Move That Body
By Kathy Ferguson, RN, Parish Nurse
Jesus said to him, “Stand up, take your mat and walk.” At once the man was made well, and he took up his mat and began to walk. John 5: 8-9
We have heard it before…exercise is good for you. Do you know what I have also heard? I HATE to exercise! I think that it is time to reframe “exercise”. Let’s call it healthy movement instead. We do not all have the same physical fitness talents. I, for example, will never be a runner (or a pole vaulter or a downhill skier). I have accepted the fact that I won’t be doing these things and I am actually quite relieved. However, even though we may not have the talent of an Olympic caliber athlete, we all have the ability to move our bodies in some way or another. Over the last few weeks, I don’t think that I have seen so many people out moving about as when we were under stay-at-home orders.
Every day I saw people walking, running, biking, skateboarding, hiking, working in their yards…you get the picture. Would you consider all of these activities exercise? Maybe some, but many we consider as just enjoying the outdoors and breathing some fresh air. You don’t have to be outdoors to move your body. How about some dancing? I like having my own dance party while listening to 70’s music. (There is a reason that I do this in the privacy of my own house.) Other ways to move inside—yoga, using the treadmill or other equipment, stretching. Even in this time–and maybe especially in this time–of COVID-19 we need to continue to think of our whole health which includes moving our bodies. In this month’s article, we will continue to explore the Healthy Living Wheel by looking at ways to move our bodies and maintain our health in the process.
You may be asking, “What’s so great about moving my body (or exercising)?” There are several benefits of getting ourselves up and moving:
Makes us feel well—both our body and our brain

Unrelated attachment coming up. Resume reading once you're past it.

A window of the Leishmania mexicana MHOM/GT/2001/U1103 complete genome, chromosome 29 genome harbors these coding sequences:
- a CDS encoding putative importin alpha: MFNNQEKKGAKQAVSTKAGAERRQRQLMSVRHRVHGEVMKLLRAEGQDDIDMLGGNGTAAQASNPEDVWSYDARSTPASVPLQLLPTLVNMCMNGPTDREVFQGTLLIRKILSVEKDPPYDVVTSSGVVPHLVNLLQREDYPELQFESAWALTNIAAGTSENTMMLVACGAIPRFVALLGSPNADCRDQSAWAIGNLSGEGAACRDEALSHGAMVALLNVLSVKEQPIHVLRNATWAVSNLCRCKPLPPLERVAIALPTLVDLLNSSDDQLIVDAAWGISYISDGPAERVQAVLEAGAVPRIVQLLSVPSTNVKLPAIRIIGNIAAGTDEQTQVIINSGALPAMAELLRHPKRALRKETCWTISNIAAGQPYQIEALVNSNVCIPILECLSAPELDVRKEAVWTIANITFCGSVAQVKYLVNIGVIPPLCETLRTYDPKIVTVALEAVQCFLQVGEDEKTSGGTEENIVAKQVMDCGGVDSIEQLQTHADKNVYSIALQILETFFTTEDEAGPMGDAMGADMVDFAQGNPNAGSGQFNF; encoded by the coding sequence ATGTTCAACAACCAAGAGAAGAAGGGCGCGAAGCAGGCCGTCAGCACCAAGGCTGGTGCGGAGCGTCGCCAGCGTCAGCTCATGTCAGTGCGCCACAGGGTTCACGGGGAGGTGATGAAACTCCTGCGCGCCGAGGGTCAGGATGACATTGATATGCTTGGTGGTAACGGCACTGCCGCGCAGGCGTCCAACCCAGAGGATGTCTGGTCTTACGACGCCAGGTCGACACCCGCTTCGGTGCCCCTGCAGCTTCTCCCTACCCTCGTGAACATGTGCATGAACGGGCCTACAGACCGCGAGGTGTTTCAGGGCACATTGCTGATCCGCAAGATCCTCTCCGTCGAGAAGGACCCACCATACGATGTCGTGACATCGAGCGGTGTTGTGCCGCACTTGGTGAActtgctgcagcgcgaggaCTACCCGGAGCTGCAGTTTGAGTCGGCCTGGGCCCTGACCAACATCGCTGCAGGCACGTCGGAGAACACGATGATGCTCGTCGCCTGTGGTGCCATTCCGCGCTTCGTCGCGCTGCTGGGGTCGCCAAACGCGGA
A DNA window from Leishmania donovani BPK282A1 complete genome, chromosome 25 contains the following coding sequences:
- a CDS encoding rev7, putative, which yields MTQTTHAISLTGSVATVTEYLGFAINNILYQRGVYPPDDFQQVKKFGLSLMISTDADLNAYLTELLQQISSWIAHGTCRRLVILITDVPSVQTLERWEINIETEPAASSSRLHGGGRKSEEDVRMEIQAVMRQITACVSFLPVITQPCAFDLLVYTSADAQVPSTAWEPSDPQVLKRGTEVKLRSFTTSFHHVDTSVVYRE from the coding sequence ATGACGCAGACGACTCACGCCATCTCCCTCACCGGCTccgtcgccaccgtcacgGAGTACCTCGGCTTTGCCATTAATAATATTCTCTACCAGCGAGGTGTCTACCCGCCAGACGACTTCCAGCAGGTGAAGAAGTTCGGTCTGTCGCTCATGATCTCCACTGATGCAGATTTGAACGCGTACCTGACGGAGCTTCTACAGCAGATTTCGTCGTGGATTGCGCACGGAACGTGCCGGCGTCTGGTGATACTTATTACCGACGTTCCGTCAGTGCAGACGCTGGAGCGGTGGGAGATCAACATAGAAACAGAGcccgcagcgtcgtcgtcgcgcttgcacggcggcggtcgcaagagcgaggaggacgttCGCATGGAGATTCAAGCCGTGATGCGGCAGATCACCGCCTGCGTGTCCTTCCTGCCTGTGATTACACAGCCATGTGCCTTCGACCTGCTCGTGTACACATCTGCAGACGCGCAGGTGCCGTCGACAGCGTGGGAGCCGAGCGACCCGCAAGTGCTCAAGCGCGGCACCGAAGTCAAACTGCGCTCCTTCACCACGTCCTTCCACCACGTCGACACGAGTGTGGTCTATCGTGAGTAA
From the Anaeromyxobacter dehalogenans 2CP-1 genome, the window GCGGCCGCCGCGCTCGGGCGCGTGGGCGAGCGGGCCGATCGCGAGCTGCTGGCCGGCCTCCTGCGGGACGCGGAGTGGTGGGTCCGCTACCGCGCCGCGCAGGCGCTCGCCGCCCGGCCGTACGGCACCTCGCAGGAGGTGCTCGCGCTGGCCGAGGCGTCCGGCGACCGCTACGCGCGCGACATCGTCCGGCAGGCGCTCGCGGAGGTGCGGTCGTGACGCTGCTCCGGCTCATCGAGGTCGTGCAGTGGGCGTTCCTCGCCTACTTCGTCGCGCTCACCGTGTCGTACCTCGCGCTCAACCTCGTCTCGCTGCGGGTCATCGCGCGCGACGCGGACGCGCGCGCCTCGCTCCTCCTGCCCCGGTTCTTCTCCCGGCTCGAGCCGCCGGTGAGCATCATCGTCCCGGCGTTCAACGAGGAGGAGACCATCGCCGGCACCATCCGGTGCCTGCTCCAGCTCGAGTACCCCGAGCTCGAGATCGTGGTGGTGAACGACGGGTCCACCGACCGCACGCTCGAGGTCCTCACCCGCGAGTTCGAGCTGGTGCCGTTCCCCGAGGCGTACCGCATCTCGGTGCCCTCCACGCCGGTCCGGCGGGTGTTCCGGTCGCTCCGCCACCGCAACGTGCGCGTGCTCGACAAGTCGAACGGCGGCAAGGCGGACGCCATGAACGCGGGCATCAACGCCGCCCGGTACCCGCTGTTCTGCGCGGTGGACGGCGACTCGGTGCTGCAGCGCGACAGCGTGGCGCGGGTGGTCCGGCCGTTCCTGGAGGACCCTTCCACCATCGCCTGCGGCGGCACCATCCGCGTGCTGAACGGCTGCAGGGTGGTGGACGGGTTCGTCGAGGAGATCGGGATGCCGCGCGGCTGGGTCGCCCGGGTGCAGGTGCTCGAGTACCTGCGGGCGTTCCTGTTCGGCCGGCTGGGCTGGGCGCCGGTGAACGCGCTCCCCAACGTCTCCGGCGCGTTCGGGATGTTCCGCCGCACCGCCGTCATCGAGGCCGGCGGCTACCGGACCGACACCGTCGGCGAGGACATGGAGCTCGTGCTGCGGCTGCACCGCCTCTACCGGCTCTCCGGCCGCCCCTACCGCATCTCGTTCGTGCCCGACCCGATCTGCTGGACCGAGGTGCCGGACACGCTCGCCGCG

Improves circulation—gets your heart beating and your blood flowing
Increases energy level—with regular activity you can improve how your heart and lungs work which leads to increased energy so you can do all the things you love
Reduces stress/makes us feel happier
Keeps our digestive system moving along
Allows us to interact with nature
Connect with others (post-COVID-19)
Some ideas on how to add healthy movement to your daily life:
Walk or bike to work and feel energized when you arrive (but maybe a little sweaty).
In parking lots, park as far away from the entrance as you can. At Bethel, this is a great way to incorporate some activity and leave closer parking spots available for those in need.
Take the stairs rather than the elevator. I used to work on the 7th floor and the walk up the stairs was a challenge at first but got easier as time went by.
Instead of a coffee break, take a walk break. If you work at a desk or use the computer at home, get up every hour, and take a little walk and stretch.
Dance with someone or by yourself—relive your younger years and have fun!
Gardening or yard work. You can work a lot of muscle groups while pulling weeds, raking the lawn, or mowing the lawn with a push mower.
Stretch while sitting at your desk, watching TV, or reading. Stretching your neck, shoulders, and upper back feels great, especially if you have been sitting in front of a computer.
Play with your friends, kids, or grandkids. I have improved my soccer and basketball skills while playing with my grandsons.
Take a hike. We have so many places in our area to take a hike and most are relatively easy. You can also head out for a bike ride on the trails around Rochester and in southeast Minnesota.
Revisit a favorite activity that you did as a child. It could be anything. Did you like swimming? Get back in the pool—just walk around in the water or swim laps or take a water aerobics class.
Try a new activity. Maybe you have heard someone talk about Pilates or yoga, but you aren’t sure you can do it. Sign up for an introductory class and bring a friend with for moral support. I have found that I like boxing—just some sparring with a trainer or some kickboxing moves. It is an excellent stress reliever!
If you started being more active during our stay-at-home orders, don’t stop now! Just remember how good it felt to get out there and walk or bike or run. You know what? It will still feel great after the orders are lifted!
Move that body… and don’t call it exercise if that is holding you back.
Question of the Month: Name some ways that movement enriches your experience of life.
Beyer, A. (2019). 5 ways to find joy in moving your body, for everybody. https://www.healthline.com/health/joyful-movement-for-all-bodies#1 .
Church Health. (2014). Model for healthy living: Introduction with reflections. Church Health: Memphis, TN.
Qardio. (2018). Get up and move: benefits and tips for daily movement. https://www.getqardio.com/healthy-heart-blog/tips-for-daily-movement/ .
Wright, B. (2018). 5 benefits of moving your body. https://chopra.com/articles/5-benefits-of-moving-your-body